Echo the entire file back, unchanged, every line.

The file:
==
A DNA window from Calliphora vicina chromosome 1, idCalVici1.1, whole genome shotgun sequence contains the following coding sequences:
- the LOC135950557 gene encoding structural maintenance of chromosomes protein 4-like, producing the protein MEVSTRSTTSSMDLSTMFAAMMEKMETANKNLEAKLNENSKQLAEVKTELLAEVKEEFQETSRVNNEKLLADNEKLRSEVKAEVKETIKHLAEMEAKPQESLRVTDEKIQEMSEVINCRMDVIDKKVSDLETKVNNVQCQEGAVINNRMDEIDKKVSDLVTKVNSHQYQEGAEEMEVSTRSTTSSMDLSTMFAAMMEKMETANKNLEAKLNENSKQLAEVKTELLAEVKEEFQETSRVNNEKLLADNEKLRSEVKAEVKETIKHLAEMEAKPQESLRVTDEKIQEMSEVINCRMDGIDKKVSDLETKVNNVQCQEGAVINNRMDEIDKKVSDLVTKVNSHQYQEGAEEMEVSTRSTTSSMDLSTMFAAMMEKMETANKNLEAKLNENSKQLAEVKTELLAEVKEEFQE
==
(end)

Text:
A DNA window from Calliphora vicina chromosome 1, idCalVici1.1, whole genome shotgun sequence contains the following coding sequences:
- the LOC135950557 gene encoding structural maintenance of chromosomes protein 4-like, producing the protein MEVSTRSTTSSMDLSTMFAAMMEKMETANKNLEAKLNENSKQLAEVKTELLAEVKEEFQETSRVNNEKLLADNEKLRSEVKAEVKETIKHLAEMEAKPQESLRVTDEKIQEMSEVINCRMDVIDKKVSDLETKVNNVQCQEGAVINNRMDEIDKKVSDLVTKVNSHQYQEGAEEMEVSTRSTTSSMDLSTMFAAMMEKMETANKNLEAKLNENSKQLAEVKTELLAEVKEEFQETSRVNNEKLLADNEKLRSEVKAEVKETIKHLAEMEAKPQESLRVTDEKIQEMSEVINCRMDGIDKKVSDLETKVNNVQCQEGAVINNRMDEIDKKVSDLVTKVNSHQYQEGAEEMEVSTRSTTSSMDLSTMFAAMMEKMETANKNLEAKLNENSKQLAEVKTELLAEVKEEFQE